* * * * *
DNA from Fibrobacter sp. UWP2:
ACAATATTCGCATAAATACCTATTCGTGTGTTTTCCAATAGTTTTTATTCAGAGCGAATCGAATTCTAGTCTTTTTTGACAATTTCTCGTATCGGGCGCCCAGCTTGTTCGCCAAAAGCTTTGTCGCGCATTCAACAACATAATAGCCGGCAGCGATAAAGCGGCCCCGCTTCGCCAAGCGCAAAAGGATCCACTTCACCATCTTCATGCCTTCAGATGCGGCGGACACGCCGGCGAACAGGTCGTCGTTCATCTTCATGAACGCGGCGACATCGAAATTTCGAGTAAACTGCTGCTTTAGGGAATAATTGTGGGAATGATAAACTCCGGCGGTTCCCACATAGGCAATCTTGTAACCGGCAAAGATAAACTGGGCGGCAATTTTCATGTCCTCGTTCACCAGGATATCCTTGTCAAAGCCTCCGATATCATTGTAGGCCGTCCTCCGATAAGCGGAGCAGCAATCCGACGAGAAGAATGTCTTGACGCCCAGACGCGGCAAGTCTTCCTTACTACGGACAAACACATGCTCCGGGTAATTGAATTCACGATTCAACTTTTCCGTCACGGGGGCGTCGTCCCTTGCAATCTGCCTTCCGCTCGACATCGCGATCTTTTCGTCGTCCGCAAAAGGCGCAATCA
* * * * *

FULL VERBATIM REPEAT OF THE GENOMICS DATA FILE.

DNA from Fibrobacter sp. UWP2:
ACAATATTCGCATAAATACCTATTCGTGTGTTTTCCAATAGTTTTTATTCAGAGCGAATCGAATTCTAGTCTTTTTTGACAATTTCTCGTATCGGGCGCCCAGCTTGTTCGCCAAAAGCTTTGTCGCGCATTCAACAACATAATAGCCGGCAGCGATAAAGCGGCCCCGCTTCGCCAAGCGCAAAAGGATCCACTTCACCATCTTCATGCCTTCAGATGCGGCGGACACGCCGGCGAACAGGTCGTCGTTCATCTTCATGAACGCGGCGACATCGAAATTTCGAGTAAACTGCTGCTTTAGGGAATAATTGTGGGAATGATAAACTCCGGCGGTTCCCACATAGGCAATCTTGTAACCGGCAAAGATAAACTGGGCGGCAATTTTCATGTCCTCGTTCACCAGGATATCCTTGTCAAAGCCTCCGATATCATTGTAGGCCGTCCTCCGATAAGCGGAGCAGCAATCCGACGAGAAGAATGTCTTGACGCCCAGACGCGGCAAGTCTTCCTTACTACGGACAAACACATGCTCCGGGTAATTGAATTCACGATTCAACTTTTCCGTCACGGGGGCGTCGTCCCTTGCAATCTGCCTTCCGCTCGACATCGCGATCTTTTCGTCGTCCGCAAAAGGCGCAATCA